Please note that in these scripts I’ve been very strict in my object detection. I first create cross-browser event access, then I check if the browser supports each individual property before using it.

What is the type of the event?

This is the only question with a true cross-browser answer: use the typeproperty to read out the type:

function doSomething(e) {
	if (!e) var e = window.event;
	alert(e.type);
}

Which HTML element is the target of the event?

W3C/Netscape says: the target. No, says Microsoft, the srcElement. Both properties return the HTML element the event took place on.

function doSomething(e) {
	var targ;
	if (!e) var e = window.event;
	if (e.target) targ = e.target;
	else if (e.srcElement) targ = e.srcElement;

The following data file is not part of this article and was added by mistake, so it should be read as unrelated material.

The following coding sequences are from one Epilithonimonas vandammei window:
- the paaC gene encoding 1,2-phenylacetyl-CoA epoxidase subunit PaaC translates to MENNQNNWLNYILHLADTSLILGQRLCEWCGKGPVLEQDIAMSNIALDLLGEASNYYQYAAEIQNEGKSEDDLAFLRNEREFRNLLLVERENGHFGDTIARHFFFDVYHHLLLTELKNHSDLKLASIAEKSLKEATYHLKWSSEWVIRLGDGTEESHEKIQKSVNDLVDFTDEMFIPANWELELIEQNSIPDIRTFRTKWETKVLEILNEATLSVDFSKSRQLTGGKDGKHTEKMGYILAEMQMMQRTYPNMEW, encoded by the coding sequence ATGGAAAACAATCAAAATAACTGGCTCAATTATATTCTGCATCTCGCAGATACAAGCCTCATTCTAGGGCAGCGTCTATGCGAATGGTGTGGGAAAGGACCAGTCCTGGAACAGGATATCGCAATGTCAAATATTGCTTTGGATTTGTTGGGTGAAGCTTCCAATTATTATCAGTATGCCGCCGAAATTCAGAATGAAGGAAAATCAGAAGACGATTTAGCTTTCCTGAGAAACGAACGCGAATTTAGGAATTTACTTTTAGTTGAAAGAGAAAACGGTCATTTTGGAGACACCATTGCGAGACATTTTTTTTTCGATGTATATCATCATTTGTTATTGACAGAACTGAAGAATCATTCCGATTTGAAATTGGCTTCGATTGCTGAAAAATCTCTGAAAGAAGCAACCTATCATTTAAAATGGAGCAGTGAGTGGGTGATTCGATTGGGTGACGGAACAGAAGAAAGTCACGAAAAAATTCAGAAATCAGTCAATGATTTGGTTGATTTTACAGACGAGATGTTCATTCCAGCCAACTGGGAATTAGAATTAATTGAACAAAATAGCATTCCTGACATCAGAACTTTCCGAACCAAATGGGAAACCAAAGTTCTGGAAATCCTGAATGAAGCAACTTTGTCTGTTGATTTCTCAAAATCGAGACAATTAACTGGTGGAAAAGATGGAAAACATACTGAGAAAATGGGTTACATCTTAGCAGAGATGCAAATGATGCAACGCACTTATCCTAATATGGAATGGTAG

if (targ.nodeType == 3) // defeat Safari bug
		targ = targ.parentNode;
}

The last two lines of code are especially for Safari. If an event takes place on an element that contains text, this text node, and not the element, becomes the target of the event. Therefore we check if the target’snodeType is 3, a text node. If it is we move to its parent node, the HTML element.

Even if an event is captured or bubbles up, the target/srcElement always remains the element the event took place on.

Other targets

There are some more targeting properties. I discuss currentTarget on the Event order page and relatedTargetfromElement and toElement on the Mouse events page.

Which key has been pressed?

This one is relatively easy. First get the code of the key (a = 65) from thekeyCode property.

When you’ve read out the key code, send it through the methodString.fromCharCode() to obtain the actual key value, if necessary.

function doSomething(e) {
	var code;
	if (!e) var e = window.event;
	if (e.keyCode) code = e.keyCode;
	else if (e.which) code = e.which;
	var character = String.fromCharCode(code);
	alert('Character was ' + character);
}